Caltech – Kunal Deshmukh

It’s been three years since the JEE summer. I recall being just another naive student back then, confused about where to go and what to do. The popular “do what interests you” advice sounded as dumb as it could to me, and a series of weird yet fortunate decisions brought me here. My journey so far has been quite turbulent, but I’m fast approaching my “interest” asymptote, which is what my research experience has been all about.

Hello, I’m Kunal Deshmukh, a third-year MEMS undergraduate who has probably determined what he wants to do in life, and definitely determined what he doesn’t. Like any other typical IITian about to choose their college, my criteria revolved around jobs, infrastructure, and culture. I never considered research to be an option, and hence didn’t even bat an eye while ruling out a BSc degree. Do I regret doing that though? Absolutely not.

My time in insti has been quite entertaining, probably in all possible contexts, and I wouldn’t trade it for anything in this world. The way I like to look at it is, I’ve been through a bunch of interesting phases, and the latest one is by far the most stable. 

I started off as a BC enthu freshie, only to flunk my freshie year and console myself saying it wasn’t something I didn’t anticipate. I spent my second year improving my grades and taking interest in core topics. I even took up an honours course and a minor that I thought would suit me best. One thing I had definitely made up my mind about was not getting into the non-core sector. At all. I just couldn’t see myself doing any of it.

Back then, I wasn’t in a position to decide between doing research or taking a job, but I’m glad things have changed. My third year was perhaps the best phase, which introduced a “wildcard” option and brought me to the “I know what to do” stage. 

Astronomy has been a beloved hobby of mine since my school days, but I had never imagined I could end up working in it. It was December 2018, when attending a couple of awesome winter schools and talking to a bunch of seniors convinced me that maybe there’s a chance. Consequently, I joined the GROWTH-India project under Prof. Bhalerao from the Dept. of Physics in March 2019.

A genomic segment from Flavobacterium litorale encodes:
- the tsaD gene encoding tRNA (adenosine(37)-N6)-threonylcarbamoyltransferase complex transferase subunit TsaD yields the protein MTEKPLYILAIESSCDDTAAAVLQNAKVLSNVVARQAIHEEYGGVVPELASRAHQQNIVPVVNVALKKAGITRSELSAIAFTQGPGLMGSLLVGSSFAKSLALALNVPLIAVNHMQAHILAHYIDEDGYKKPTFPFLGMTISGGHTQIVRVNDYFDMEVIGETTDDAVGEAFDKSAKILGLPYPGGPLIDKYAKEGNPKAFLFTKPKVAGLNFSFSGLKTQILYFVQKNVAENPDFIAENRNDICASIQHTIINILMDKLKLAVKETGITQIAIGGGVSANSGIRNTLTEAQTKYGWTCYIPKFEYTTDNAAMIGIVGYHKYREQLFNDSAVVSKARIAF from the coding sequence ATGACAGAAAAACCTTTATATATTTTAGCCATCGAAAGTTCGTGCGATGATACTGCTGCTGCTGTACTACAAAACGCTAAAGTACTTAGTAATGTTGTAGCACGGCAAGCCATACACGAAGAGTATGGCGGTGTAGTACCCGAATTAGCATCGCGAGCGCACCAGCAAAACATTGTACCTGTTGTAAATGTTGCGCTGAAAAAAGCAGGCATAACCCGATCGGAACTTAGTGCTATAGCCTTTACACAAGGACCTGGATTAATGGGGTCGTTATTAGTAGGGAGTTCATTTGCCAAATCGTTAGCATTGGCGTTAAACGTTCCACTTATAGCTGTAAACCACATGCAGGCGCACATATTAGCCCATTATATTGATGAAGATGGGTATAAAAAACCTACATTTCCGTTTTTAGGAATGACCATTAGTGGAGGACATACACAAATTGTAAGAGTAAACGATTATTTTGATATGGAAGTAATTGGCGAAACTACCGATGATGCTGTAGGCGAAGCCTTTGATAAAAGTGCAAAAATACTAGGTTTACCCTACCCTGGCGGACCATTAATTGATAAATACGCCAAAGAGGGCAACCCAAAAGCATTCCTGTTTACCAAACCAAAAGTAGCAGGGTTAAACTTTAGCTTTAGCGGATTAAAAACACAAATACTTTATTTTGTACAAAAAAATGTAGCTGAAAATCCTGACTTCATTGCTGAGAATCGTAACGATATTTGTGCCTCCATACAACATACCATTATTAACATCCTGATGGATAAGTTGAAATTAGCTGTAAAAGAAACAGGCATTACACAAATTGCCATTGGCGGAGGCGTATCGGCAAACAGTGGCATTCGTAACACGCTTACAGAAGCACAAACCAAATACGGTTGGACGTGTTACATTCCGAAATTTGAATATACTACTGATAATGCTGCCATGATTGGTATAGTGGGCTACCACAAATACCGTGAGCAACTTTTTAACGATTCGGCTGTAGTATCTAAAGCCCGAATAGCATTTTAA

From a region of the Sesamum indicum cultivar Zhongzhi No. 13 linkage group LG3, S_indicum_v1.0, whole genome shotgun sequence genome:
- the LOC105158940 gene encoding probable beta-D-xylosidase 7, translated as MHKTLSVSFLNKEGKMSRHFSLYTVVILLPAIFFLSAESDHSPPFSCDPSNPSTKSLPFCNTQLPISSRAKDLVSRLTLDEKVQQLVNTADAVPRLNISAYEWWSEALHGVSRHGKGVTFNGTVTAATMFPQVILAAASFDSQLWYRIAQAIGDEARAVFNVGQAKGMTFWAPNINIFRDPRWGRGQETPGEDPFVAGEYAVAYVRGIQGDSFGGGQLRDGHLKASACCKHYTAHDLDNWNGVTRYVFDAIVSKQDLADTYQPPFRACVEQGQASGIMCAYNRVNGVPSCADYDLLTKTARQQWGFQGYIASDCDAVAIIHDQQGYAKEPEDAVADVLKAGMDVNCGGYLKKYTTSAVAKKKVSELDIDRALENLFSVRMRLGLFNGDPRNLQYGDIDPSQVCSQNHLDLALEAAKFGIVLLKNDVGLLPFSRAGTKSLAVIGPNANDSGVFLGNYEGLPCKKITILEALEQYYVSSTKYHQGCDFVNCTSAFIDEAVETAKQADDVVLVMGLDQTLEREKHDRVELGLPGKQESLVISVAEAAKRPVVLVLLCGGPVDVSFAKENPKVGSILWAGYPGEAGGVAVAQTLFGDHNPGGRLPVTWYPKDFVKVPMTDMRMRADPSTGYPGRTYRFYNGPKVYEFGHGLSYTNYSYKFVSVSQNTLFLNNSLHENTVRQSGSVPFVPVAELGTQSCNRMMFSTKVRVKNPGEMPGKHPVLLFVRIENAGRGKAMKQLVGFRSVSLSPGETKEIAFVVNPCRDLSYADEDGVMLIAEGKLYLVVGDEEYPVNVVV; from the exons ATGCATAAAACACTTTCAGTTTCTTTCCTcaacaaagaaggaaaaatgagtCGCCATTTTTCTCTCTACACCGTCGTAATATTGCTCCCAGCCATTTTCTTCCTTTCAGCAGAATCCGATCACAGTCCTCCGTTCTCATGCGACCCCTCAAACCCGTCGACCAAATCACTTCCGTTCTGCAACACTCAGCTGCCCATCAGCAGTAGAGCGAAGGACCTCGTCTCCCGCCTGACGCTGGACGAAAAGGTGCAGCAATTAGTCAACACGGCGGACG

GROWTH-India is a part of the much bigger GROWTH collaboration (Global Relay of Observatories Watching Transients Happen) with a total of 17 partners spread all over the world, led by Caltech. IIT Bombay and IIA Bangalore are the Indian partners in the collaboration, and together operate the GROWTH-India Telescope located at the Indian Astronomical Observatory (IAO) in Hanle, Ladakh. As the name suggests, the science focus of GROWTH is “transients” – astronomical events that show (relatively) rapid changes in appearance in one or more parts of the electromagnetic spectrum – right from radio waves to gamma rays. These events range from detection of asteroids that are nearby to some of the biggest cosmic fireworks like Supernovae and Gamma-Ray Bursts (GRBs) that go off at cosmological distances.

As interesting as it might sound, there’s a long way to go before a beginner gets to the science part of things. I had to start with a lot of basic “backend” stuff and it felt quite monotonous at times. Those were my first few days into research and I’d realised it’s not all glamorous right away. In retrospect, I feel dumb to even have expected that, but it was nice to realise it through experience and build my own perspective.

About three months into the project, I had seen enough and was happy to commit myself in the longer term. I knew I’d have to wait for black-and-white “results”, but I was willing to work towards it. Being a non-physics student, I’ve always been sceptical about how exactly it would unfold for me – right from getting an internship to getting a good grad school. However, things have been good so far, and I can’t complain much (well, not yet). 

The whole process of landing this internship was quite a roller coaster. It began in July when I was put in touch with Dr. Bryce Bolin, a postdoctoral fellow at Caltech and a GROWTH collaborator, to work on a part of my project under his mentorship. Naturally, I figured if I did well, I might as well stand a chance to go there as an intern. I (quite controversially) didn’t register for the PT cell internship portal since I was very sure of not getting an astronomy research internship that way, being an MEMS student. I’d essentially put all my eggs in the basket of “apping”.

A lot of my seniors gradually told me to start apping – some in September, some in October, and so on. Everyone had a different opinion about being “on time” and being “too late”. I was quite confused (and somewhat lazy) and ended up not sending out a single email till December. I came across a couple of good funded programs and filled out their applications. My restlessness was growing, until one day the possibility of Caltech SURF was discussed by my mentor. He expressed his interest in calling me over as a summer student, and I’d already started counting my chickens before they’d hatched.

To my dismay, things took a negative turn yet again, when I didn’t get through either of the two programs and my mentor told me they might not have the funds to have me over. I was told to apply to the same place through a different program that required funding from IITB, which turned out to be a dead-end. I had already conceded that I won’t be going abroad and started thinking about my options in India (the likes of IUCAA (Pune), IIA (Bangalore), etc. which are pretty awesome too). All that until one fine day in the first week of March, while I was walking out of my hostel just after dinner, I received a message from Dr. Bolin saying –

“Hello Kunal, I think I can go ahead and tell you, that you are selected to be a SURF student under George Helou at Caltech this summer. Congratulations!”